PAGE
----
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  • evo exhaust cam sprocket

    what should labor be to install and is it worth the trouble? be semi-kind!
    190 rev reject

  • #2
    No

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    • #3
      don't know what the labor is, but it's worth it if you value torque over horsepower. Also not worth it (in fact bad) if you have or are getting schrick cams.
      "It is needless to say that self-propelling vehicles, like other machines, will never do as much for one who does not understand them as for one who does."

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      • #4
        ok, but not necessary

        I've got the evo exhuast cam gear from the previous owner. It definitely moves the torque band down compared to other M3s i've driven (torque at 3500-5000 rpms now) and makes the car nicer around town. I would call it an adjustment versus an improvement. not better, just different.

        I probably wouldn't have spent the money myself to get it, because I like to have the power at higher RPMs.

        Plus, FWIW it puts you into higher classes for autocrossing because it modifies the cam timing. In BMWCCA, I'm running against modified E36 M3s and supercharged M Coupes on R-compound tires here in Washington, DC just cuz I have the cam gear. Can you say LAST PLACE?!

        Bryant

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        • #5
          This used to be a very common "upgrade" back in the day but people are realizing there is a trade off. These days cam sprockets and 2.5 conversions aren't the only way to improve torque. Going Alpha N or MAF will improve HP/Torque across the board if tuned right.

          88 M3 - LACHSSILBER/M TECH
          89 M3 - ALPINEWEISS II/SCHWARZ
          85 323I S52 - ALPINEWEISS/SCHWARZ
          91 M TECHNIC TURBO - MACAOBLAU/M TECH


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          • #6
            how to article:

            http://www.mesaperformance.com/faqs/eurosprocket.html
            A friend will come bail you out of jail, but a TRUE friend will be sitting next to you in the jail cell saying, "Dude, that was focking awesome!"

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            • #7
              the 100 degree exhaust cam gear is
              *retarded* relative to the stock 106 degree peak timing.

              ADVANCE means you shift the cam valve lift
              profile vs crank degrees to the LEFT.

              RETARD means the curve is shifted to the RIGHT.

              so typically, the intake is ADVANCED.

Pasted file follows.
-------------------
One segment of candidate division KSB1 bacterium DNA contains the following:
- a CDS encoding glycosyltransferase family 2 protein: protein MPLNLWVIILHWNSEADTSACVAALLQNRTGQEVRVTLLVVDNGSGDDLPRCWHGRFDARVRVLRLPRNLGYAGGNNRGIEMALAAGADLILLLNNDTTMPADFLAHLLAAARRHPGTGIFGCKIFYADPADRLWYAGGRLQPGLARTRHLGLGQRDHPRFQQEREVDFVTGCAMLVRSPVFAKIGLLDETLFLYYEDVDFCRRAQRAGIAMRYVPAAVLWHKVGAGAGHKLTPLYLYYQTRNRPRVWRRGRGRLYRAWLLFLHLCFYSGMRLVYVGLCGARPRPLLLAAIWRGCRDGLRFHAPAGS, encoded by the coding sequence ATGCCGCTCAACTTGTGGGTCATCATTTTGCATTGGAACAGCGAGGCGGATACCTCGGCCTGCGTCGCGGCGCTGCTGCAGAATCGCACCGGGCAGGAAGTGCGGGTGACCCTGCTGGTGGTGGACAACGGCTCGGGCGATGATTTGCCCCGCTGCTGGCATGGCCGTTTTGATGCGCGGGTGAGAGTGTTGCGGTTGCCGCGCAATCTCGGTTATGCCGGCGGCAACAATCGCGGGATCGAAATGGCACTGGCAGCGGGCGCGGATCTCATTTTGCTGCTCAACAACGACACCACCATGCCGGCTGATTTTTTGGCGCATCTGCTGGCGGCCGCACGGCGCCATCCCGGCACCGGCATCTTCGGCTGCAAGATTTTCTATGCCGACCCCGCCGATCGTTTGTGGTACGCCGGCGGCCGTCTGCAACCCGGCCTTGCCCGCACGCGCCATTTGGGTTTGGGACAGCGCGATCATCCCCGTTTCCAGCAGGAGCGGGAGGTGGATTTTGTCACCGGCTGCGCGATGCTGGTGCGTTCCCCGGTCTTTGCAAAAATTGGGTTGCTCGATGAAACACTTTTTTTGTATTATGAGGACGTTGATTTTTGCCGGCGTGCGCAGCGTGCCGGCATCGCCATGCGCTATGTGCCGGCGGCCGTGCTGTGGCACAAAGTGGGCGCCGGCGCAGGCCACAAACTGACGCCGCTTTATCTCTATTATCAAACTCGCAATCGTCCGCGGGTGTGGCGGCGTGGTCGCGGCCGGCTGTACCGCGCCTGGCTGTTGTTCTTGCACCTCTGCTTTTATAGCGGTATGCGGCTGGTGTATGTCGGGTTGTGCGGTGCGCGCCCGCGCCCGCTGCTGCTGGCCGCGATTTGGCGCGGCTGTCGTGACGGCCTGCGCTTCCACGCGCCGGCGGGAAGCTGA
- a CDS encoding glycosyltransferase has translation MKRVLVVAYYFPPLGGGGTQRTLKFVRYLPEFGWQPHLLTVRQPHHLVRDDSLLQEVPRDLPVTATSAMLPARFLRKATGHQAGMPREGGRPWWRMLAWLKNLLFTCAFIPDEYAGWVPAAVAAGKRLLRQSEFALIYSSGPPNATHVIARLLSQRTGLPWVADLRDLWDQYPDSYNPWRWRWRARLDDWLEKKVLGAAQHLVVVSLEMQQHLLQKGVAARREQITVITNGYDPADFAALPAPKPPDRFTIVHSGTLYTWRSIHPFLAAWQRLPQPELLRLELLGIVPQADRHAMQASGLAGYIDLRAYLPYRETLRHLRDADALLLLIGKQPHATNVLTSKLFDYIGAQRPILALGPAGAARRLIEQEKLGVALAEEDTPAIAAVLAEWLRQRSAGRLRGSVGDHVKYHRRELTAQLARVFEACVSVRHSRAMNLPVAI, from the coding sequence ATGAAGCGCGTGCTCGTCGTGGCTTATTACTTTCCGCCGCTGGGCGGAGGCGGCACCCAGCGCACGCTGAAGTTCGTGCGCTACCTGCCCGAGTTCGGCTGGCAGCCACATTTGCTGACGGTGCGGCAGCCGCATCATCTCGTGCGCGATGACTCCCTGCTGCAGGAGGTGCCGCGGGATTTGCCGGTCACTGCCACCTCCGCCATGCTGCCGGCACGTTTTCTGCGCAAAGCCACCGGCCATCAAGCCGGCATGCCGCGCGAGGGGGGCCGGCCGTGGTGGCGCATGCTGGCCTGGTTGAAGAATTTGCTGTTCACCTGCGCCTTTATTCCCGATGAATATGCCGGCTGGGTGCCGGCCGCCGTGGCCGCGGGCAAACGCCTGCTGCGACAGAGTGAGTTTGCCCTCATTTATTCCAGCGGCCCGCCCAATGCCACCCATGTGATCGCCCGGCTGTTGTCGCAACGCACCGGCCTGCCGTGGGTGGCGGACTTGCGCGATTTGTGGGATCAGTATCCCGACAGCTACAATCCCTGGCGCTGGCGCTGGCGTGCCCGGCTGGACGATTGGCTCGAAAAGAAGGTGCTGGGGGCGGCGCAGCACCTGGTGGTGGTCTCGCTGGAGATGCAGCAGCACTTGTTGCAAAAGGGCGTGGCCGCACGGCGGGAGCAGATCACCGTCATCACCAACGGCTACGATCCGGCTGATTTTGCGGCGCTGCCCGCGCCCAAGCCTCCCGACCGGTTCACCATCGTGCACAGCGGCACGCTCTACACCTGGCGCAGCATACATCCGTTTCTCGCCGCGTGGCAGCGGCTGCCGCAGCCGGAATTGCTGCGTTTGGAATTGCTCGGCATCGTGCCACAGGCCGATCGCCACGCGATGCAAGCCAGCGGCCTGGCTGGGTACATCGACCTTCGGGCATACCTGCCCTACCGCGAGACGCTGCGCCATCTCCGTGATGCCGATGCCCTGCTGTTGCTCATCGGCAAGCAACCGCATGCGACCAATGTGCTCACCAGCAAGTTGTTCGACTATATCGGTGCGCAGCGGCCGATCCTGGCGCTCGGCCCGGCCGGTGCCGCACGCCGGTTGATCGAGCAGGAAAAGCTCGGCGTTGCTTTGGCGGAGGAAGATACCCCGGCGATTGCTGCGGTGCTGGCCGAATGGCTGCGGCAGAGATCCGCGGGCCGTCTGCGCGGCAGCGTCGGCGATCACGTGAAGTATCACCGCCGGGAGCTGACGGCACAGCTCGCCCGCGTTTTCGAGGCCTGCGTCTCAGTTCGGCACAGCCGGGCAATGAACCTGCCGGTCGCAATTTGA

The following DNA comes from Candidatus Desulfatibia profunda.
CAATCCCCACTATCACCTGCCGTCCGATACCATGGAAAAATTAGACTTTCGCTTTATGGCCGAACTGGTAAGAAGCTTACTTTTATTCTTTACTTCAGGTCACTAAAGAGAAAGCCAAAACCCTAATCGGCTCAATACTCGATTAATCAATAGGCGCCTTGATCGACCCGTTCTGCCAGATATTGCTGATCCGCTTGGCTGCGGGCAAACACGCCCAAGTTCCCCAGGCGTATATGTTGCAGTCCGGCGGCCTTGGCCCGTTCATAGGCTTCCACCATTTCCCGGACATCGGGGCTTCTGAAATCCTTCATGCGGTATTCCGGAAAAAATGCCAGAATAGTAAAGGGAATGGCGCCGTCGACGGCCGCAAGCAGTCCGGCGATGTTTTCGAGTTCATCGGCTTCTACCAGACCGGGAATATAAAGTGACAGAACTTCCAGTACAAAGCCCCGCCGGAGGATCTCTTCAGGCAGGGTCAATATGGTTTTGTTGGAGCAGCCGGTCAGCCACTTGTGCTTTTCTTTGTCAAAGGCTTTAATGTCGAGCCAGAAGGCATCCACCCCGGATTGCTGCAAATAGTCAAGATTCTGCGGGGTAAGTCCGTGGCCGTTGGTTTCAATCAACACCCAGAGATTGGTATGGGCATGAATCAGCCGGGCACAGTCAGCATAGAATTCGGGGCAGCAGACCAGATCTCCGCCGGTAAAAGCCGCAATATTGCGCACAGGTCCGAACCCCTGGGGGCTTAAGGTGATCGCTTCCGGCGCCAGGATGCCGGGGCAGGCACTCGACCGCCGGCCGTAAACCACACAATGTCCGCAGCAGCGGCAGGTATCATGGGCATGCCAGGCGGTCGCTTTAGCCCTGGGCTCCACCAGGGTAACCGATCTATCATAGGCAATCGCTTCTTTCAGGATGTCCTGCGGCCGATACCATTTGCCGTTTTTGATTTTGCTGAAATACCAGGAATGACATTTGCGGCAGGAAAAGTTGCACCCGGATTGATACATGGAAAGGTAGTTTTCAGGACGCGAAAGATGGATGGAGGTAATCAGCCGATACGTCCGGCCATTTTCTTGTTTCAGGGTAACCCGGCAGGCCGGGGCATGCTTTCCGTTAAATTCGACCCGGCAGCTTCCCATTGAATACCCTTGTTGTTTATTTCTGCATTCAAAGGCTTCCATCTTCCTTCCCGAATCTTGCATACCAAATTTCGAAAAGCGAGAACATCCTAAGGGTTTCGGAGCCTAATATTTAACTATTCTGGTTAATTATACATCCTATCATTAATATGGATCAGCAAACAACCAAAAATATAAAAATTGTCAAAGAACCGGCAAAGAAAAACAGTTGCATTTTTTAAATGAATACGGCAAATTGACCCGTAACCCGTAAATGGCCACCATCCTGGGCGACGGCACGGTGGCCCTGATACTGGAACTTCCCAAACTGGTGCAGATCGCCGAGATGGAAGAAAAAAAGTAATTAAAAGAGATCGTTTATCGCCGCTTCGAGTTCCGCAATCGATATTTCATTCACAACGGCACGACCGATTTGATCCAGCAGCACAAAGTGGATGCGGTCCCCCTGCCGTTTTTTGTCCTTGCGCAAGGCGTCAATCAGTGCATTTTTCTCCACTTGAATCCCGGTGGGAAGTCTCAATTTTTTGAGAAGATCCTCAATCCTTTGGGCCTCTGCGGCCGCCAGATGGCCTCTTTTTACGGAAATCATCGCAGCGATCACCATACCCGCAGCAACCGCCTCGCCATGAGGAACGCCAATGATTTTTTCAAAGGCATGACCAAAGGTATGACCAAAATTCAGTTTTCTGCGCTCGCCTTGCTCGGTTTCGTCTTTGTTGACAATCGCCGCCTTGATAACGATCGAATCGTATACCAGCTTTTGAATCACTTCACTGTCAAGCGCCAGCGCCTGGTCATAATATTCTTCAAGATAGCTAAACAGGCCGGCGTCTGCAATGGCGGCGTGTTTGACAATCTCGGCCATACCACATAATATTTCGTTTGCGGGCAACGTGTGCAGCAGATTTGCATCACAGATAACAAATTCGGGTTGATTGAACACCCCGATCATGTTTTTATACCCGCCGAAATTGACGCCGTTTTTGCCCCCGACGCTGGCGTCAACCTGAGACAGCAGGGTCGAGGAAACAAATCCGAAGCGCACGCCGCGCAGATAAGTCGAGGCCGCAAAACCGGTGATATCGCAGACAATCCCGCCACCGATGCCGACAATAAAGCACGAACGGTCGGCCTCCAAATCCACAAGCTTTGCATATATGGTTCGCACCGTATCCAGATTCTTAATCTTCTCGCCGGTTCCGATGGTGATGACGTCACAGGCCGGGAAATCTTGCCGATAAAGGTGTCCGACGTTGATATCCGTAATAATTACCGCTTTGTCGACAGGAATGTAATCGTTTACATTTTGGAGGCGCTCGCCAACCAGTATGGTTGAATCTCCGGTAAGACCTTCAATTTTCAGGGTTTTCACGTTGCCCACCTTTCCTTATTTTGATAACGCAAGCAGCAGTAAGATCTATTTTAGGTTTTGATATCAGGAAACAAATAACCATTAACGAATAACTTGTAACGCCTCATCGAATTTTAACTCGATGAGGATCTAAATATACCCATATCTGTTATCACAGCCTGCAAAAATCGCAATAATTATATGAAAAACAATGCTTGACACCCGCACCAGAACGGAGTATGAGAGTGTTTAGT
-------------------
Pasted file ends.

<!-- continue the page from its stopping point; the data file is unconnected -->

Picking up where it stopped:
the exhaust is RETARDED to get more mid range torque.

              that article says its advanced, which to me is only
              possible by skipping a tooth...

              so which is it? what do people mean retard or advance?
              I use the definition from above.

              John
              with 98 degree peak timing intake cam,
              100 degree peak timing exhaust cam

              Comment


              • #8
                I'm with you, John. The event of the exhaust valves opening is retarded (delayed) in relation to the four-stroke cycle, i.e less overlap is created with the cam gear.

                BTW, I have the gear plus the 272 EvoIII cam on my Dinan engine, and I do have a lot of torque...

                Anders
                Anders

                "Objects in mirror are losing..."

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                • #9
                  the confusion comes about because most of camshaft timing literature refers to a single camshaft design such as a older US V8 engine that has both the intake and exhaust lobes on it. When you have a dual camshaft arrangement and are only moving one cam you are essentially doing the equivalent of changing the lobe separation angle between the intake and the exhaust on a single camshaft engine

                  So with a single cam engine retarding a cam means having the "all" valves open later in the engine cycle, but in a dual cam engine it is different. In this case you are referring to the timing of one cam relative to another. With this gear you are retarding the exhaust cam relative to the intake cam, which is increasing the lobe separation angle between the two cams. Retarding the exhaust cam in a DOHC engine means the exhaust valving events happen sooner in the cycle. This would be just like swapping out a cam in a SOHC engine with new cam having a wider lobe separation angle, assuming you dial the cam in with the centerline method, which phases the cam based in the intake lobe centerline. You've left the intake lobe centerline the same and just increased the separation angle between the intake and exhaust lobes.